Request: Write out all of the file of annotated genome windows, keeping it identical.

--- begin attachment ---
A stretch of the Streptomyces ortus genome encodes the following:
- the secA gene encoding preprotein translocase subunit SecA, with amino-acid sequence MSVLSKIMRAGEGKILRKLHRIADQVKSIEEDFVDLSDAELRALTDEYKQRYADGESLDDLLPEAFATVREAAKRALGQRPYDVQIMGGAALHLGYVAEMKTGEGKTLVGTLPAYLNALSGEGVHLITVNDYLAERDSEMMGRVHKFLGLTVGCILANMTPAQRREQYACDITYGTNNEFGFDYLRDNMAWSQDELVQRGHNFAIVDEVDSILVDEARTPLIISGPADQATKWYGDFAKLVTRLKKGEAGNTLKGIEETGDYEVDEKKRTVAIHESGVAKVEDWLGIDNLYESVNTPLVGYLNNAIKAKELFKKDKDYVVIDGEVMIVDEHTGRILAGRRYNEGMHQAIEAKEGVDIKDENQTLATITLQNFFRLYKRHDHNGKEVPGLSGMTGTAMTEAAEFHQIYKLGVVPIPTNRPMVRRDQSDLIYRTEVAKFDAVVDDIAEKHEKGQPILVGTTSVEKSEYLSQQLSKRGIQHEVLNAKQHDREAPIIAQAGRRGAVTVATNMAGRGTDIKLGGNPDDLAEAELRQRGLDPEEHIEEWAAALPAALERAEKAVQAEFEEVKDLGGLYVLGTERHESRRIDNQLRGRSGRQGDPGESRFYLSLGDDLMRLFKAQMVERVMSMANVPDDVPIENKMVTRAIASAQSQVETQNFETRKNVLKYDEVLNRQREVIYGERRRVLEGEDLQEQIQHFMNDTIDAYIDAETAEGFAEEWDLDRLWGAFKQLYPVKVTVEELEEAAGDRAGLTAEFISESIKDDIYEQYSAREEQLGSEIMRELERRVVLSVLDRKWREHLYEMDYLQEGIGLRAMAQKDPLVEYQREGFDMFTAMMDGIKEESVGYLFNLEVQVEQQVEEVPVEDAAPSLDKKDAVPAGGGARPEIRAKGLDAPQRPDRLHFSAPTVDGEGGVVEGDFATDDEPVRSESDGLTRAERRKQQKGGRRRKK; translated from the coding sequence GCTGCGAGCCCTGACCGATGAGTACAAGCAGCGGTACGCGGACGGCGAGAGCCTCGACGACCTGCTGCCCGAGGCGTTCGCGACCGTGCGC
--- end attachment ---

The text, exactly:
A stretch of the Streptomyces ortus genome encodes the following:
- the secA gene encoding preprotein translocase subunit SecA, with amino-acid sequence MSVLSKIMRAGEGKILRKLHRIADQVKSIEEDFVDLSDAELRALTDEYKQRYADGESLDDLLPEAFATVREAAKRALGQRPYDVQIMGGAALHLGYVAEMKTGEGKTLVGTLPAYLNALSGEGVHLITVNDYLAERDSEMMGRVHKFLGLTVGCILANMTPAQRREQYACDITYGTNNEFGFDYLRDNMAWSQDELVQRGHNFAIVDEVDSILVDEARTPLIISGPADQATKWYGDFAKLVTRLKKGEAGNTLKGIEETGDYEVDEKKRTVAIHESGVAKVEDWLGIDNLYESVNTPLVGYLNNAIKAKELFKKDKDYVVIDGEVMIVDEHTGRILAGRRYNEGMHQAIEAKEGVDIKDENQTLATITLQNFFRLYKRHDHNGKEVPGLSGMTGTAMTEAAEFHQIYKLGVVPIPTNRPMVRRDQSDLIYRTEVAKFDAVVDDIAEKHEKGQPILVGTTSVEKSEYLSQQLSKRGIQHEVLNAKQHDREAPIIAQAGRRGAVTVATNMAGRGTDIKLGGNPDDLAEAELRQRGLDPEEHIEEWAAALPAALERAEKAVQAEFEEVKDLGGLYVLGTERHESRRIDNQLRGRSGRQGDPGESRFYLSLGDDLMRLFKAQMVERVMSMANVPDDVPIENKMVTRAIASAQSQVETQNFETRKNVLKYDEVLNRQREVIYGERRRVLEGEDLQEQIQHFMNDTIDAYIDAETAEGFAEEWDLDRLWGAFKQLYPVKVTVEELEEAAGDRAGLTAEFISESIKDDIYEQYSAREEQLGSEIMRELERRVVLSVLDRKWREHLYEMDYLQEGIGLRAMAQKDPLVEYQREGFDMFTAMMDGIKEESVGYLFNLEVQVEQQVEEVPVEDAAPSLDKKDAVPAGGGARPEIRAKGLDAPQRPDRLHFSAPTVDGEGGVVEGDFATDDEPVRSESDGLTRAERRKQQKGGRRRKK; translated from the coding sequence GCTGCGAGCCCTGACCGATGAGTACAAGCAGCGGTACGCGGACGGCGAGAGCCTCGACGACCTGCTGCCCGAGGCGTTCGCGACCGTGCGC